http://www.irishtimes.com/culture/music/anna-falkenau-féileacán-na-saoirse-1.1974443

Review in the Irish Music Magazine, August 2014

Not a common Irish name, Falkenau: this young fiddler is originally from Germany, but has taken to Irish traditional music like a duck to – well – anywhere on Erin’s green isle! After a stint in Cork, and another in Connecticut, she’s well able to produce an album mixing Irish and American old–time music with some of her own compositions. Anna Faulkner’s sweet spot seems to be the junction of Irish and American music – she tops and tails this CD with a couple of Liz Carroll reels, and makes a lovely job of them. There’s a number of accompanists on Féileacán na Saoirse, and some fine unaccompanied fiddling too. Anna’s playing is folksy, earthy, not the usual German precision, and lends itself to slower tunes and to the raw Sliabh Luachra style: her version of The Wounded Hussar is spine–tingling over a fiddle drone which acknowledges its piping legacy.

The jump to The Coolea Jig shows a sprightly side of Anna’s music, a lighter mood which leavens the heavy dark modal tunes here – but to be honest I prefer that darker side. The growling harmonies on Sally Coming Through the Rye with a high bass tuning, the sawing slow suicide of Anna’s own Vodka & Chocolate or the abject despair of O’Rahilly’s Grave which I’d even say has a touch of the Martin Hayes genius about it in Anna’s hands. Ivan’s Waltz is sweet, with Holly Geraghty keeping the harp well grounded. A bit of banjo and accordion is always welcome on Richmond and Ard Bothar, and of course it’s great to hear a Scottish gem like G S McLennan’s Little Cascade. This fiddler’s real meat is dark and heavy, Caoineadh Ui Néill and even her own title track Féileacán na Saoirse.
Give this album a listen. Alex Monaghan

http://www.irishmusicmagazine.com/releases/releases-august-2014/

Review in Folkworld 2014

“Féileacán na Saoirse” – Butterfly of Freedom – is not just the title but a fair description of the fiddle player’s at the same time rhythmic but gentle style. Anna Falkenau grew up in east Germany but made her home in Ireland. She studied for a Bachelor of Music Degree at University College Cork, being a member of Liz Dohertys Fiddlesticks group. The past decade saw her in Galway City, playing regularly with Johnny Connolly, Mary Shannon, and Johnny Moynihan. With her duo Murray & Falkenau she has toured internationally. So now this is Anna Falkenau’s first solo album, featuring tunes from the Irish and American traditions (e.g. the old-time tune “Richmond” which evolved from “Cuckoo’s Nest”) but also new compositions from herself and others, just to mention the prolific Irish-American fiddler and composer Liz Carroll. Anna is joined by a stellar cast: accompaniment by guitarist Ged Foley (Patrick Street) harpist Holly Geraghty and bodhrán veteran Johnny McDonagh, embellishment by banjo players Lena Ullman (Buffalo in The Castle) and Mary Shannon (Bumblebees, Sharon Shannon Band). However, Anna Falkenau’s rootsy playing is always in the centre. Her personal style lends itself equally to swinging jigs, fiery reels and emotional slow airs. The Butterfly of Freedom has started its journey, and we will probably learn more of Anna’s art in the coming years. – Tom Keller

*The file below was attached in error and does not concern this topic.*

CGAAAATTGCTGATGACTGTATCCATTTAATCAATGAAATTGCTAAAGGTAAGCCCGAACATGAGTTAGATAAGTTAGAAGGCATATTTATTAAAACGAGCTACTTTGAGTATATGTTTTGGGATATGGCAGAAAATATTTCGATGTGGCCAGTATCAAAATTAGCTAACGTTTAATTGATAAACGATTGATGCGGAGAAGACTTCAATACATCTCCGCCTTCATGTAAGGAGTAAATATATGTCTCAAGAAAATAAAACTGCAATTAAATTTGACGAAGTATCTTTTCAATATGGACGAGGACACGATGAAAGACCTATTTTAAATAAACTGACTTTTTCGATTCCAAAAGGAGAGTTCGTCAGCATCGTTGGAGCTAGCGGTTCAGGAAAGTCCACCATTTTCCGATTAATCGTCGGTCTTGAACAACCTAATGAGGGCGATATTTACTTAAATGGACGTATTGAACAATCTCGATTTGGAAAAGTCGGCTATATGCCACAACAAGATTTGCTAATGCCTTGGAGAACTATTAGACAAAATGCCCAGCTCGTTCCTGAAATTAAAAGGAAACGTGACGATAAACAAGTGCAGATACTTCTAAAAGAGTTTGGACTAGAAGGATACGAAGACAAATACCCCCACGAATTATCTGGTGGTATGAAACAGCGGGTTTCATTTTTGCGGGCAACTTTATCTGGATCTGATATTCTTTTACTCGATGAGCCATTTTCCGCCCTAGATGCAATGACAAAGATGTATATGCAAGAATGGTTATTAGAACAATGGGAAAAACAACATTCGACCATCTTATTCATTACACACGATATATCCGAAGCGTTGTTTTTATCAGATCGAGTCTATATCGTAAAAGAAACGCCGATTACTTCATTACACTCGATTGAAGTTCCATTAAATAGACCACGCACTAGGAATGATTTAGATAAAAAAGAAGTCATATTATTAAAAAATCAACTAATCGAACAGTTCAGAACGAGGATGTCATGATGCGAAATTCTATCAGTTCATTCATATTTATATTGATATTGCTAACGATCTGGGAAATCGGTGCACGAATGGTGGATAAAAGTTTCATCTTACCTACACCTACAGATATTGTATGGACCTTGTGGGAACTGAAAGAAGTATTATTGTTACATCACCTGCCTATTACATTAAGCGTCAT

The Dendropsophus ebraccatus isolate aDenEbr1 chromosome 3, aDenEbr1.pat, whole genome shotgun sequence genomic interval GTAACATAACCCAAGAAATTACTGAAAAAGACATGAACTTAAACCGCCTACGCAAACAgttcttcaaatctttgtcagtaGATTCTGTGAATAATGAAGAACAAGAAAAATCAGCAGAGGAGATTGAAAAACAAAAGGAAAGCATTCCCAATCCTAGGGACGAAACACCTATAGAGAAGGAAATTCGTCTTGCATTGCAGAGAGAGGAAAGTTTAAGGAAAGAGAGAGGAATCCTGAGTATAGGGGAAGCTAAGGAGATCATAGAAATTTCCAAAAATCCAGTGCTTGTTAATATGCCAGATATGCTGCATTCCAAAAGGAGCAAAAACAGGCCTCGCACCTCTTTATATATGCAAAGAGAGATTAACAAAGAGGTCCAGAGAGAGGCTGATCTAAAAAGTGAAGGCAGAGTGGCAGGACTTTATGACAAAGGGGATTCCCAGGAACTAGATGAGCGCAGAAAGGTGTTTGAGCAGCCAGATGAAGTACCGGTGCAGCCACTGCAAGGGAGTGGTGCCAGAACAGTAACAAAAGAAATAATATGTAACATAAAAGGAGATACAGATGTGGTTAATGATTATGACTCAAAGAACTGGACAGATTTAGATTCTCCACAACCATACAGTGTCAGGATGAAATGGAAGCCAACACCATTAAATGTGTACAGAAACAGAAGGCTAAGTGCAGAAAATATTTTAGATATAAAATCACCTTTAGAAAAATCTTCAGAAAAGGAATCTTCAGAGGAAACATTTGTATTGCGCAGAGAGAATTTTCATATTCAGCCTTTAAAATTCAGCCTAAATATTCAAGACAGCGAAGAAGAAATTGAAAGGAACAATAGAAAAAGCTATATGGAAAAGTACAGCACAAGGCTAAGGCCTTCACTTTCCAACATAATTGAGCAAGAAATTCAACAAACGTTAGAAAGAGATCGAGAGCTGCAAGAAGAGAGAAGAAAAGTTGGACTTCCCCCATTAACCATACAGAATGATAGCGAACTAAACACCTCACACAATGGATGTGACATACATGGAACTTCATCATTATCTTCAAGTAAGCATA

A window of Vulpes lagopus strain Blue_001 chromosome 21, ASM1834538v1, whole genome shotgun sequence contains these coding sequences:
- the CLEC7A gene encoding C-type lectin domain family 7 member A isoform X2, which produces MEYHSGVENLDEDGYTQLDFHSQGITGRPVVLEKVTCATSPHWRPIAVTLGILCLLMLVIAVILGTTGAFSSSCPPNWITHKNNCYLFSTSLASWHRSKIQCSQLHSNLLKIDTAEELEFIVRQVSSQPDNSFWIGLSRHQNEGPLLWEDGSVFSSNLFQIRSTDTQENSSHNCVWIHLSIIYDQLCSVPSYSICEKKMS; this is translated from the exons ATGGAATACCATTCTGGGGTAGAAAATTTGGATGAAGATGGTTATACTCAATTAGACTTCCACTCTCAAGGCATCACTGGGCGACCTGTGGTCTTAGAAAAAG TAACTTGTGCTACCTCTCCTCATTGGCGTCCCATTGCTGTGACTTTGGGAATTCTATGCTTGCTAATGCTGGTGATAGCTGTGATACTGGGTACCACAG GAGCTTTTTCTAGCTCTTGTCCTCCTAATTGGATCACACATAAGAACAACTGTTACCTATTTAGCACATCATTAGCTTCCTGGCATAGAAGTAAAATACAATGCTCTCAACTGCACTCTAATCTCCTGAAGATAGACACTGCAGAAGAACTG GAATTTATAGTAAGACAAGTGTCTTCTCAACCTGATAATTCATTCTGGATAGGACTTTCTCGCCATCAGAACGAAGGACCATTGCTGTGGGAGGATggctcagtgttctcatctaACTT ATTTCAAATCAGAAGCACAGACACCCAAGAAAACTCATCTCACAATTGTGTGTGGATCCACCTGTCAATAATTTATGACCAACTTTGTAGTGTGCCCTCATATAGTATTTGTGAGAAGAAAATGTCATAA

http://www.folkworld.de/55/d/cds.html

Review by Jackie  Small, Irish Traditional Music Archive, Dublin

Soulful, fluent, inventive – the superlative fiddling of Anna Falkenau flows sweetly and with spellbinding expressiveness. On this superb CD she weaves a finely crafted musical tapestry from an intensely personal selection of airs and dance tunes from the Irish and American old-time traditions. Her delicate fiddling takes us to the core of some of the most deeply felt music in the Irish tradition and to infectious dance tunes, as well as to freshly composed music from herself and other fine tune makers of today.

Especially haunting are her mood-filled airs from Sliabh Luachra, the area of rushy hills in east Kerry and west Cork whose extraordinary heritage has enriched Irish music with some of the most heartfelt music in its long tradition.

On this CD Anna is supported masterfully by some of the most skilled accompanists in the contemporary Irish tradition.                                                                                                                                                                                                                                                                                                                                                                                                                                                               Jackie Small

….And a Peer Review by Award Winning Vermont Musician Bob DeMarco

Whoa Anna;))))  Very very lovely!!!! Thank you so much for sending. I’ll definitely be wearing out the grooves on this fine collection!

Overall I love the very upfront presence of each tune, feeling very much like you are all right in my living room. Minimal use of reverb or maybe none!

My favorite tracks? Hard to narrow it down! I really love Ivan’s Waltz, the harp really gives it a sublime wrapping. It literally sent a shiver through me on the first listen. Truly a work of love.

The Wounded Hussar is halting. Your viola adds such underlying sorrow. It is a wonderful production.

Vodka and Chocolate is a fantastic composition. Ged’s playing provides the perfect setting. His guitar style is always so recognizable.

I absolutely love Richmond! Such a nice dance and interplay with the banjo! I swear you guys are from here!

I hope it is obvious I could go on and on here! So I will for another moment!

The artwork is lovely and perfect, and the disc inside full of these traditional tunes played so well lives up to every expectation of it being a truly fine album.

 

 

 

 

Irish and American Traditional Music and Beyond